This made it difficult for me to feel emotionally connected or invested in the girls as people. I had to just accept when characters fell in love, rather than feeling the love that they felt, accept that they were angry, rather than feel angry with them. Rather than feeling Nell’s pain and struggle, I was treated to a pages-long retelling of her families’ troubles during her entire childhood. I generally cannot stand info-dumps, and this book was full of them. Rather than embedding the historical facts more gently in the story itself, perhaps revealing information through conversations or experiences, and so making the historical facts feel more poignant, the information was simply dumped on us in the narrative. On the other hand, there were things that could have been mentioned. I expected, when Nell starts work as a munitionette, that mention would be made of many munitionettes being poisoned by the substances they were working with and the health implications, or of the explosions that killed many, something that would have been easy to point out considering its relevance to her story, and yet it wasn’t.

I wanted to give 2 stars just in recognition of its subject matter and representation of different social groups, but I decided not to, simply because the subject matter was literally the only thing that kept me reading this book. I also felt that the causes represented could have been more impactful with stronger writing, and perhaps a smaller focus. Instead of spreading the story so thinly over three girls and four years, perhaps focusing on one perspective with the others as secondary characters would have allowed for the depth of detail that was missing. I can’t describe how gutted I am to have not enjoyed this book, but I just couldn’t see past the poor writing.

Book Reviews, Historical, Young Adult, Young Adult Historical

Following Ophelia – Sophia Bennett Review

Screen Shot 2017-08-09 at 18.09.43.png

Rating: ★★★★★

I always enjoy books about art, artists, painting. The descriptions are always more vivid, drawing your attention to details that are sometimes taken for granted – the way light shines on fabric, the shade of sky in the morning. Following Ophelia did just that, as well as delivering an exciting story, an amazing protagonist, and an insight into both Victorian London and pre-Raphaelite society.

Mary Adams is new to London, having left her home in Kent to work as a scullery maid. Amongst the tiresome and endless work however, she catches the eye of London’s artistic circles, with her striking red hair and green eyes, that mark her out as the next ‘stunner’. She begins to model in secret for Felix Dawson, a promising but as yet unknown painter, who makes her feel seen and important, and is ferried about by her new friends under the fake name ‘Persephone Lavelle’. However, as big as London may be, society is small, and should her secret be found out, she could lose everything. When it comes under threat, Sophia has some startling decisions to make.

I took to Mary instantly. The book opens as she leans precariously over the edge of the ship transporting her through London, and she is instantly marked out as adventurous and slightly rebellious. She is clumsy but clever, and I admired her brain and wit. As she started modelling, I wondered when she would begin to do things for herself, however. It seemed like everything was happening to Mary, instead of because of her, and she was happy being pampered and adored by artists and their friends. Nevertheless, she proved me wrong, and my love for her doubled when Mary herself began to notice the shallow nature of the society she was keeping. She began to wish for something more than being stolen away from her life as a maid in secret to live as a lady in disguise, and realised that life as a lady and a model gave her little more freedom than life as a friend. It is only towards the later half of the book that Mary really begins to make her own choices, but this character growth was my favourite part of the novel, as we really see her grow and take ownership for her choices and her life.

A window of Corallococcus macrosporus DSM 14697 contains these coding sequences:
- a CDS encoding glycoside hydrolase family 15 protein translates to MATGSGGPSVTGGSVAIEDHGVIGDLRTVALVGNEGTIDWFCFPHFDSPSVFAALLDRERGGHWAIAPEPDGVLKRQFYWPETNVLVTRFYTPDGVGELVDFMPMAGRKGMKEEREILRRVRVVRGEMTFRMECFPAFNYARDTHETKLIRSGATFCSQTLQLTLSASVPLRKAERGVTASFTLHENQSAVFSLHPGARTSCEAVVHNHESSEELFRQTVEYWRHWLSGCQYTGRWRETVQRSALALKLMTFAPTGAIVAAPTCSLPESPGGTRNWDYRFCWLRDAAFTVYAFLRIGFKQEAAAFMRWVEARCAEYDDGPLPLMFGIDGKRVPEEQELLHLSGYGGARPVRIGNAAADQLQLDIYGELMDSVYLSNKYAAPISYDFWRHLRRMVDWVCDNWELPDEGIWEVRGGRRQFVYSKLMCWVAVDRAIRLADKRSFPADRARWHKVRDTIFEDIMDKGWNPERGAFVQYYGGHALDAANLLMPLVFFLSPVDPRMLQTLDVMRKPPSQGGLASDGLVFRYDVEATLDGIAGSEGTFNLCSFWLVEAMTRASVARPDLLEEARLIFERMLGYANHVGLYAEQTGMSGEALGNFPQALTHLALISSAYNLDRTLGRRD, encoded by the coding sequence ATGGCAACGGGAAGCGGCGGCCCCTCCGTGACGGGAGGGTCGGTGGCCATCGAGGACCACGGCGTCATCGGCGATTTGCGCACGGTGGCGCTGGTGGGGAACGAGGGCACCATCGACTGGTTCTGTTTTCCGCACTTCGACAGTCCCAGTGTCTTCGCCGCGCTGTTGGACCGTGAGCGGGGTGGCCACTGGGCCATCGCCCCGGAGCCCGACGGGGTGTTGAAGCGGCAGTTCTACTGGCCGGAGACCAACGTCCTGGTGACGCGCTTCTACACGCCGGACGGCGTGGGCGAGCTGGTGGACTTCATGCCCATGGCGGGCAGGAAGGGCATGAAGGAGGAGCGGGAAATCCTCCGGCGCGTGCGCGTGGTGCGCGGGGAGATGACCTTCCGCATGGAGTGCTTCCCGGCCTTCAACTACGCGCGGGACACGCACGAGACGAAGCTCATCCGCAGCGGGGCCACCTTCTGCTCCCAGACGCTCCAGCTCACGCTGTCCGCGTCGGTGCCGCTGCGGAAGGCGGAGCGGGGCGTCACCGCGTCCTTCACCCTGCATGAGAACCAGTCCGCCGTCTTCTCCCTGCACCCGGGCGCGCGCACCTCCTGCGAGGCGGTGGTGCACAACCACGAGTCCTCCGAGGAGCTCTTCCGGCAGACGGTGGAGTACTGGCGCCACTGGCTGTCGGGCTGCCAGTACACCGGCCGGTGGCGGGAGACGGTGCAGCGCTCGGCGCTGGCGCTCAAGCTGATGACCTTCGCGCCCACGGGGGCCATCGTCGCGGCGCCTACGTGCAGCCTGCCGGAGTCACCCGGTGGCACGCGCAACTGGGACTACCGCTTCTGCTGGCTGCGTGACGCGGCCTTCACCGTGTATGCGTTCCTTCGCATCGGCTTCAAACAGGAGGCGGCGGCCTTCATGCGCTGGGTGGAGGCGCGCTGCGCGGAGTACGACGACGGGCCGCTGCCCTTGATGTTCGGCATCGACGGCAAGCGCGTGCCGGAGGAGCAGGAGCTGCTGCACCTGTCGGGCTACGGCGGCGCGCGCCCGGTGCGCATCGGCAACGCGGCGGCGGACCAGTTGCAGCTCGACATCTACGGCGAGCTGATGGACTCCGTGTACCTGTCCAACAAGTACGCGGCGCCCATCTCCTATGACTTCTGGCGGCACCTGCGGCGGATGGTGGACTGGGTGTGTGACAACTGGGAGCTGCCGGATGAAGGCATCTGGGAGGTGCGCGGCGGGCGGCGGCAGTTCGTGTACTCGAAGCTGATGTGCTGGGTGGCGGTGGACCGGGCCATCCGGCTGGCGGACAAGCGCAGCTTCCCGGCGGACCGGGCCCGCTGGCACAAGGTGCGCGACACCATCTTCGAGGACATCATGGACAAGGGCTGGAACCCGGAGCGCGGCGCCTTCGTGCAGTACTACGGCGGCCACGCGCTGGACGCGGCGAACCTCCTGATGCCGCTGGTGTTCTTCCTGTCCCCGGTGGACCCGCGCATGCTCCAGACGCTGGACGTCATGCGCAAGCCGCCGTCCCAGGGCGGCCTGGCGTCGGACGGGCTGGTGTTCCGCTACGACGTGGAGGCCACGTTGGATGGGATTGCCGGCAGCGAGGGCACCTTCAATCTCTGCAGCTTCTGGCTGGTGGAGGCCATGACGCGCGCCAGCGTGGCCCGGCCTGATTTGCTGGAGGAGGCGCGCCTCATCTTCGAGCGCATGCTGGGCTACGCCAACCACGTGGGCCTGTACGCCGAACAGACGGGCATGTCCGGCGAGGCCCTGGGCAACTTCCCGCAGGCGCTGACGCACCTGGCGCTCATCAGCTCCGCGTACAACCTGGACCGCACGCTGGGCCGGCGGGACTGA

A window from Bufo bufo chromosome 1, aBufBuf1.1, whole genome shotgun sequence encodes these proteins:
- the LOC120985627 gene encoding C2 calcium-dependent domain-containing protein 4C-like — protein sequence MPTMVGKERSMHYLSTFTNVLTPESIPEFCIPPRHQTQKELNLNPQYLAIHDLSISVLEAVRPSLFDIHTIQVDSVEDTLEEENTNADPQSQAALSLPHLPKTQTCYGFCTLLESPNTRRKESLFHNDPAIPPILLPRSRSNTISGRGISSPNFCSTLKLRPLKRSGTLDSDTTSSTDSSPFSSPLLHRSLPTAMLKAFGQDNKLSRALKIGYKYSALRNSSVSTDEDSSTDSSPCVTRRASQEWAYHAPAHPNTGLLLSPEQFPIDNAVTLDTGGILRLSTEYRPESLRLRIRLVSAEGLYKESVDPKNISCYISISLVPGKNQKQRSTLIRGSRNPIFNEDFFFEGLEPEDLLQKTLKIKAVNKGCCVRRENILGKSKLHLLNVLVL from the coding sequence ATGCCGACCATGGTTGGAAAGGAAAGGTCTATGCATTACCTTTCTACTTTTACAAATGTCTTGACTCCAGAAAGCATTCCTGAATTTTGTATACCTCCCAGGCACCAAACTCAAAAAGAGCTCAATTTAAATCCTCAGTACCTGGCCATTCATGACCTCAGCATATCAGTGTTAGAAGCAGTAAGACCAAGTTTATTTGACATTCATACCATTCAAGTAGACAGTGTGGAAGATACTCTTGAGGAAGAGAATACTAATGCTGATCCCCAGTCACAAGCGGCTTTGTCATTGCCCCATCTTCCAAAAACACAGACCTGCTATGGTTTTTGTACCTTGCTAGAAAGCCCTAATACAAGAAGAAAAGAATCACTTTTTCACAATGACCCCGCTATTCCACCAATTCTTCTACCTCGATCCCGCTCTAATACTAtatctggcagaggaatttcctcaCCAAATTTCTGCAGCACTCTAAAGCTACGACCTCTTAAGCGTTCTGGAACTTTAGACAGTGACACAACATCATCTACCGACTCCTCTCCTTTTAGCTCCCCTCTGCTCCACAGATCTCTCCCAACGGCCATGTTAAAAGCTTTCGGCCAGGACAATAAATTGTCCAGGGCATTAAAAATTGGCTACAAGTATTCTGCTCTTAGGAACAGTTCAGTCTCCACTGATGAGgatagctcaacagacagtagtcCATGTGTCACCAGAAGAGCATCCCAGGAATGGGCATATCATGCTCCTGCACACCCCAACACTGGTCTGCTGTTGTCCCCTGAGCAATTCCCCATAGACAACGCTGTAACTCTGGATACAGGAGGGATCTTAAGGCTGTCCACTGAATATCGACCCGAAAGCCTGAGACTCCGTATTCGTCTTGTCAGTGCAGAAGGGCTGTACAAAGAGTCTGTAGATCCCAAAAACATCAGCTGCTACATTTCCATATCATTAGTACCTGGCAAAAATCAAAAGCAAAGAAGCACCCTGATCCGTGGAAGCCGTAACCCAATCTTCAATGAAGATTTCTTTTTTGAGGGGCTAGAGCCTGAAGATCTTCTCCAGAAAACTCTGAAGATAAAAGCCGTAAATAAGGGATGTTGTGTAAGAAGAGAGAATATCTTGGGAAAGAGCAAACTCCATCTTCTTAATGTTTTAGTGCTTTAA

I really love how Sophia Bennett has brought Victorian London and the art of the pre-Raphaelite Brotherhood into YA literature, and she did an excellent job at crafting this world. Her writing was beautiful and she described everything from dresses to houses and streets so well that you can imagine everything in your mind as you read, but it never felt convoluted and was never at the expense of plot. It all simply wove together perfectly. Further, I liked that significant figures in Victorian art kept popping up throughout the novel, such as Effie Gray, Rossetti and Lizzie Siddal popped up throughout the novel, sometimes as speaking characters and sometimes in the background, but there was never an info-dump or a feeling that I didn’t understand who the person was. Instead, Bennett feeds us tidbits of information about the artists and their lives throughout the story.

Overall, I really enjoyed Following Ophelia and would class it as one of my favourite reads of 2017. I rarely read historical novels as I become wary of having to learn too many facts to enjoy the story, and I rarely see Historical works in the Young Adult section, but Bennett managed to take an area of Victorian history and make it accessible and fun, creating her own story for the setting and a strong character that keeps us hooked with her adventures and her personal growth. I was surprised to see at the end of the book an advert for a sequel, and although I am usually apprehensive about YA series that are not fantasy or sci-fi, I can’t wait to follow Mary/Persephone in her story.